Fabric dunnage materials include laminated fabrics and coated fabrics that help to protect parts during packaging, shipping, and assembly. Rack bag designers want fabrics that are strong and lightweight, but that are also long-lasting. Depending on the application environment, packaging engineers may also need fabric dunnage materials that are water-proof, puncture-resistant, and easy-to-clean. For financial managers, material selection that helps drive a strong return on investment (ROI) is especially important.
In the first of this two-part series from Hold-True, a Made in the USA manufacturer of sewn fabric dunnage, we’ll examine laminated fabrics for reusable packaging. Part 2 of this series will cover coated fabrics. By understanding how these materials are made and used, rack bag designers and packaging engineers can make stronger decisions about fabric selection. Financial managers can also get a better sense of rack bag ROI and how repairs and maintenance affect the total cost of ownership.
What are Laminated Fabrics?
Laminated fabrics are composite materials with a layered structure. Two or more materials are bonded together with an adhesive to impart benefits like added strength, durability, or a combination of properties such as waterproofing and puncture-resistance. Laminated fabrics act as separate materials within this bonded structure, but they provide greater tensile strength than plain fabrics alone. For rack bag designers and financial managers, raincoats exemplify the benefits of laminated fabrics.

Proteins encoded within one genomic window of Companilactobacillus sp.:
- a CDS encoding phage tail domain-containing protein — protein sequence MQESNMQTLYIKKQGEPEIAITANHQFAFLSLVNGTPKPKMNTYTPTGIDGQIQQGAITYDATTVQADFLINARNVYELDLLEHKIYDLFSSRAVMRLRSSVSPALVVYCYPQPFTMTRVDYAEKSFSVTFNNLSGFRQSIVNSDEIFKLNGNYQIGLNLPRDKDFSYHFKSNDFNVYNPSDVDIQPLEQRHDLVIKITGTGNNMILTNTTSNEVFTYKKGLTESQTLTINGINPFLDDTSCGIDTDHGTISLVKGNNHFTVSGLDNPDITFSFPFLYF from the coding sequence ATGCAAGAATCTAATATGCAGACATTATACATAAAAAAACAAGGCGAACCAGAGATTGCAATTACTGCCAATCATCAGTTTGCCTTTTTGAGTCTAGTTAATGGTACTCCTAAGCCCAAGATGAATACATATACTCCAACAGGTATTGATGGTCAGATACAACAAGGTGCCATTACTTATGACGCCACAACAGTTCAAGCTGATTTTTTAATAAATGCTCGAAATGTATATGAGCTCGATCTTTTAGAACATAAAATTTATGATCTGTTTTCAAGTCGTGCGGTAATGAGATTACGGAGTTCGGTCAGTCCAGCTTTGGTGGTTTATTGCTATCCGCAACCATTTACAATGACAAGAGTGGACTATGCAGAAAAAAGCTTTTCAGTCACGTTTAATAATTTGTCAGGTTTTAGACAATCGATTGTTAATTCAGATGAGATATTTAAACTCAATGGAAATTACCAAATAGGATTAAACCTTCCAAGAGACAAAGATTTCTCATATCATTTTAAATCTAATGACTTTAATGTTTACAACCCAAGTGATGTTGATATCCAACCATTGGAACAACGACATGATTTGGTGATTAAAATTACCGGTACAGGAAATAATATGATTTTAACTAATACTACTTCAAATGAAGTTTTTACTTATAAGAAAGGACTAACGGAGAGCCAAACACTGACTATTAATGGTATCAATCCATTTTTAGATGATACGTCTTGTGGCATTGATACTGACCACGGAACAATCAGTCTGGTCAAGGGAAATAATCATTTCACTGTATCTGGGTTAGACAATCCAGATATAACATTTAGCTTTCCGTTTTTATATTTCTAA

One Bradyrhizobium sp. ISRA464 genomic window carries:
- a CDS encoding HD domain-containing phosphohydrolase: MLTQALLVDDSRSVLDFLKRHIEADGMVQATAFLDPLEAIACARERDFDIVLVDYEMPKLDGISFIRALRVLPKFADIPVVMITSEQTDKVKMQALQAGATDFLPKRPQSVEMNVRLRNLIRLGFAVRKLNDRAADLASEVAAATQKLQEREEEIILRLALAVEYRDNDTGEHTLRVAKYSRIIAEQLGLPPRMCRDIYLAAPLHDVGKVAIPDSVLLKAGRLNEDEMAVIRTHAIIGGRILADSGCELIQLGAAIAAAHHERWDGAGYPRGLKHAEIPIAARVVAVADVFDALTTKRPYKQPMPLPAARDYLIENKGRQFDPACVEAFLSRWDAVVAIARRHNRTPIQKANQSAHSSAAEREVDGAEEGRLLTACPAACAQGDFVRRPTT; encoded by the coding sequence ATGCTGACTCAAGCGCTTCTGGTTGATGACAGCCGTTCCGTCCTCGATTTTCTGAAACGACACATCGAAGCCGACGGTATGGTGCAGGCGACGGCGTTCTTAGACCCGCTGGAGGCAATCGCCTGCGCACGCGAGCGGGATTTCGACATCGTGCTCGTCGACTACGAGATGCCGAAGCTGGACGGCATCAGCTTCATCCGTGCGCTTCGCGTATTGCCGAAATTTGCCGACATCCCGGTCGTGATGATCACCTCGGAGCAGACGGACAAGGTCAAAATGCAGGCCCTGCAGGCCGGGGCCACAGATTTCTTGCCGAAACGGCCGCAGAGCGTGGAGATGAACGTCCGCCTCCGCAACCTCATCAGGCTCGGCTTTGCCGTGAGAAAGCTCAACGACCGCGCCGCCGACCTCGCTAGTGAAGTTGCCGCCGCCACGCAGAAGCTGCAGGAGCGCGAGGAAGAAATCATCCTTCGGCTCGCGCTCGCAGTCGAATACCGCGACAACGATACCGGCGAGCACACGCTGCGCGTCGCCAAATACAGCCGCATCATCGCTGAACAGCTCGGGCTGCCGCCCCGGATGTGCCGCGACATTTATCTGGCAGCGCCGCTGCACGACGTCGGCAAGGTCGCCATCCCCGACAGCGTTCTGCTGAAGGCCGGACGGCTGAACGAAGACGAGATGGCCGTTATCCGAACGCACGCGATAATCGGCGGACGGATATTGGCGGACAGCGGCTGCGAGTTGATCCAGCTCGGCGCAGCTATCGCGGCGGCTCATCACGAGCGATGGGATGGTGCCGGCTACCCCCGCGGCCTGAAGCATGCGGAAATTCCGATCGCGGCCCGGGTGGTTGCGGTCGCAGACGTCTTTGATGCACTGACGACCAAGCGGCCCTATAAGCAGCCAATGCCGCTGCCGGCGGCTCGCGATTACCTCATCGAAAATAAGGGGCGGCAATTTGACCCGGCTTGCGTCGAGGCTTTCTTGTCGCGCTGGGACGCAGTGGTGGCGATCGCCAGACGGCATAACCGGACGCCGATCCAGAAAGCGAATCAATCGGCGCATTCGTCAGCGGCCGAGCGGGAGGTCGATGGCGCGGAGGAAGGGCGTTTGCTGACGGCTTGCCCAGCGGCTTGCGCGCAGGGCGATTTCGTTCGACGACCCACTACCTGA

With raincoats, a waterproof membrane is sandwiched between a durable, long-wearing outer layer and a softer, inner layer. Waterproofing is an essential requirement, of course, but people also want garments that won’t tear easily. Yet raincoats can’t be so heavy that they’re uncomfortable to wear. They need to permit movement, too. Even if a garment’s inner layer doesn’t come into direct contact with the skin, wearers still want a fabric that won’t scratch or cut them.
Laminated Fabrics: Advantages and Disadvantages
Like raincoats, laminated fabrics for rack bags can meet multiple requirements. In order for different materials to support lamination, however, each base material must have sufficient weight and adhere to adjacent layers. Plus, each material needs to support the end-use application. For example, PVC laminated fabrics tend to cost less, but they also promote mold growth in fabric dunnage. Weather-resistant HDPE or LDPE laminated fabrics are options for outdoor applications, but delamination remains a risk.
With any type of laminated material, repeated impacts and cyclic stress can cause layers to separate and a loss of desirable properties (such as mechanical strength) to occur. If the edges of sewn fabric dunnage aren’t hemmed properly, the repeated loading and unloading of parts can contribute to this laminate failure. Point loading is problematic, too. Compared to coated fabrics – the subject of our next article – laminated fabrics also tend to weigh more.